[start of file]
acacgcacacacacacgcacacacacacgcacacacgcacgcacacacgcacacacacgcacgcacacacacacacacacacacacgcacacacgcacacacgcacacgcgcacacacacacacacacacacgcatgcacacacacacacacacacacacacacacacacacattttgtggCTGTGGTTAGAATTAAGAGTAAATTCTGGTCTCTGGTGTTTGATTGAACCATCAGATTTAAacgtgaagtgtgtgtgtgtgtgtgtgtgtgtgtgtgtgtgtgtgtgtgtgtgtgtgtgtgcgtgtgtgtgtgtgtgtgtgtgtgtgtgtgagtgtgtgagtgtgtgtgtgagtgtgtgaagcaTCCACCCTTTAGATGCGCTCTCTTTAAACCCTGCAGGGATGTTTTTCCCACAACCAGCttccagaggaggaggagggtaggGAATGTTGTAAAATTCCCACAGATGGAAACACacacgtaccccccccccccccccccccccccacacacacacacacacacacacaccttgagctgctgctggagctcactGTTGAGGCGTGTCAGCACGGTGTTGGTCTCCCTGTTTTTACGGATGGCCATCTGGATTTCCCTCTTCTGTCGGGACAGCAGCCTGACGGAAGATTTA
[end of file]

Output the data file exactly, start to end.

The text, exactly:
acacgcacacacacacgcacacacacacgcacacacgcacgcacacacgcacacacacgcacgcacacacacacacacacacacacgcacacacgcacacacgcacacgcgcacacacacacacacacacacgcatgcacacacacacacacacacacacacacacacacacattttgtggCTGTGGTTAGAATTAAGAGTAAATTCTGGTCTCTGGTGTTTGATTGAACCATCAGATTTAAacgtgaagtgtgtgtgtgtgtgtgtgtgtgtgtgtgtgtgtgtgtgtgtgtgtgtgtgtgcgtgtgtgtgtgtgtgtgtgtgtgtgtgtgagtgtgtgagtgtgtgtgtgagtgtgtgaagcaTCCACCCTTTAGATGCGCTCTCTTTAAACCCTGCAGGGATGTTTTTCCCACAACCAGCttccagaggaggaggagggtaggGAATGTTGTAAAATTCCCACAGATGGAAACACacacgtaccccccccccccccccccccccccacacacacacacacacacacacaccttgagctgctgctggagctcactGTTGAGGCGTGTCAGCACGGTGTTGGTCTCCCTGTTTTTACGGATGGCCATCTGGATTTCCCTCTTCTGTCGGGACAGCAGCCTGACGGAAGATTTA